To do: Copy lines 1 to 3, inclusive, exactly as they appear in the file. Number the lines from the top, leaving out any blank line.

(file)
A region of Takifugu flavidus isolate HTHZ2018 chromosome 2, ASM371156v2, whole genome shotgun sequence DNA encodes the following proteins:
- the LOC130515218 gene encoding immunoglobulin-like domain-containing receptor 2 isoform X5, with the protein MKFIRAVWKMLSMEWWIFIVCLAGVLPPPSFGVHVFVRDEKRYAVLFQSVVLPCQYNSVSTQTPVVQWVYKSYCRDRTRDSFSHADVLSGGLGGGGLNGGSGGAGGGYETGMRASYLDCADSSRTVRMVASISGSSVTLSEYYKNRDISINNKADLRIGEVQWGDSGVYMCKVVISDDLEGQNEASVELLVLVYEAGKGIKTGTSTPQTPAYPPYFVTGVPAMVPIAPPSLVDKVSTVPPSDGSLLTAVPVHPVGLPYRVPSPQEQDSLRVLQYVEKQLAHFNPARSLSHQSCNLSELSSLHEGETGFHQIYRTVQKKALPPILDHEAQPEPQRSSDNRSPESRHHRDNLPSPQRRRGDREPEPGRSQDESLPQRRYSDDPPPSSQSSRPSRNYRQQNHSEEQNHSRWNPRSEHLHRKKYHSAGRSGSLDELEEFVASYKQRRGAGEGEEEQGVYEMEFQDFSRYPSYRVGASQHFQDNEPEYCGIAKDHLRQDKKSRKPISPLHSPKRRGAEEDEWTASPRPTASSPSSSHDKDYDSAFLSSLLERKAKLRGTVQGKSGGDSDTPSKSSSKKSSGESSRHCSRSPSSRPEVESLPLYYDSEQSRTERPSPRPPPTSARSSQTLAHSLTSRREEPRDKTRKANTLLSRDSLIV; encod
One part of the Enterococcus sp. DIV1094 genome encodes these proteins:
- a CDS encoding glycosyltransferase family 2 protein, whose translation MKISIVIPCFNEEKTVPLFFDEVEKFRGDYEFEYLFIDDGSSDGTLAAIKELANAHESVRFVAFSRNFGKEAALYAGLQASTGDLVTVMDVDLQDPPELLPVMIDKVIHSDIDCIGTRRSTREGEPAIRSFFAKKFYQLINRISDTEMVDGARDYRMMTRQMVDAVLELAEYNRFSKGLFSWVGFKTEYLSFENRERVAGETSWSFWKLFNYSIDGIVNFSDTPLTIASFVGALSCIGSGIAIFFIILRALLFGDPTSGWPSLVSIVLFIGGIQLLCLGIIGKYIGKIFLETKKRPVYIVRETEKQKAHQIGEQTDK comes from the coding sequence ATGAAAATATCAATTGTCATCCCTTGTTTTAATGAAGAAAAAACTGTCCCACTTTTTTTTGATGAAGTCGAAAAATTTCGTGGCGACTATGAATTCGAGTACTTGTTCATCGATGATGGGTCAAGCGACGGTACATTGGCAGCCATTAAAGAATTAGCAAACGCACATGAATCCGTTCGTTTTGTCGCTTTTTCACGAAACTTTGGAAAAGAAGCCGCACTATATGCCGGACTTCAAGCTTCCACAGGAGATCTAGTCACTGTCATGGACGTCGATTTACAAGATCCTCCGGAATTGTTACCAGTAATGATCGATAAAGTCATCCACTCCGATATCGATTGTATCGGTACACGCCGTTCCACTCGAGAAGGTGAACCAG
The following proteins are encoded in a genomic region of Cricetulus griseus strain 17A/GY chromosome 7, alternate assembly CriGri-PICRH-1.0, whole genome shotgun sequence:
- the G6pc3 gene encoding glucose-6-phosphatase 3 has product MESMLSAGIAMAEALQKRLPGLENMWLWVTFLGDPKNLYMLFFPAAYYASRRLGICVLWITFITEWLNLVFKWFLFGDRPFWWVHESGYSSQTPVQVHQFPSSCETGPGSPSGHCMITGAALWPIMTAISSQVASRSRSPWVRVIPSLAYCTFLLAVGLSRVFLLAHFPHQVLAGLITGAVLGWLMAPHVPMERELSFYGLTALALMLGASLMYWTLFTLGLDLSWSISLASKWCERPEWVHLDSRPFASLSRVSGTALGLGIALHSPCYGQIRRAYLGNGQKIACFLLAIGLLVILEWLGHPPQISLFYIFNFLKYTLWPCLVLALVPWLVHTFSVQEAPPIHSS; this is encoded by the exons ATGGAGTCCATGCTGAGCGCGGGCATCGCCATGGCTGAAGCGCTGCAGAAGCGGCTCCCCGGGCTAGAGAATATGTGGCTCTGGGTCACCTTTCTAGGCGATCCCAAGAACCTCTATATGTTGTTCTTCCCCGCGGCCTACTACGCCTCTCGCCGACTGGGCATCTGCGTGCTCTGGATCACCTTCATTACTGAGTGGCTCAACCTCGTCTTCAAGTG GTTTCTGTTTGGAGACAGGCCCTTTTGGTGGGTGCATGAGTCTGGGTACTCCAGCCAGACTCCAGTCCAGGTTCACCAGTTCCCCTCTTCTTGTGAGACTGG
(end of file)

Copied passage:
A region of Takifugu flavidus isolate HTHZ2018 chromosome 2, ASM371156v2, whole genome shotgun sequence DNA encodes the following proteins:
- the LOC130515218 gene encoding immunoglobulin-like domain-containing receptor 2 isoform X5, with the protein MKFIRAVWKMLSMEWWIFIVCLAGVLPPPSFGVHVFVRDEKRYAVLFQSVVLPCQYNSVSTQTPVVQWVYKSYCRDRTRDSFSHADVLSGGLGGGGLNGGSGGAGGGYETGMRASYLDCADSSRTVRMVASISGSSVTLSEYYKNRDISINNKADLRIGEVQWGDSGVYMCKVVISDDLEGQNEASVELLVLVYEAGKGIKTGTSTPQTPAYPPYFVTGVPAMVPIAPPSLVDKVSTVPPSDGSLLTAVPVHPVGLPYRVPSPQEQDSLRVLQYVEKQLAHFNPARSLSHQSCNLSELSSLHEGETGFHQIYRTVQKKALPPILDHEAQPEPQRSSDNRSPESRHHRDNLPSPQRRRGDREPEPGRSQDESLPQRRYSDDPPPSSQSSRPSRNYRQQNHSEEQNHSRWNPRSEHLHRKKYHSAGRSGSLDELEEFVASYKQRRGAGEGEEEQGVYEMEFQDFSRYPSYRVGASQHFQDNEPEYCGIAKDHLRQDKKSRKPISPLHSPKRRGAEEDEWTASPRPTASSPSSSHDKDYDSAFLSSLLERKAKLRGTVQGKSGGDSDTPSKSSSKKSSGESSRHCSRSPSSRPEVESLPLYYDSEQSRTERPSPRPPPTSARSSQTLAHSLTSRREEPRDKTRKANTLLSRDSLIV; encod
One part of the Enterococcus sp. DIV1094 genome encodes these proteins: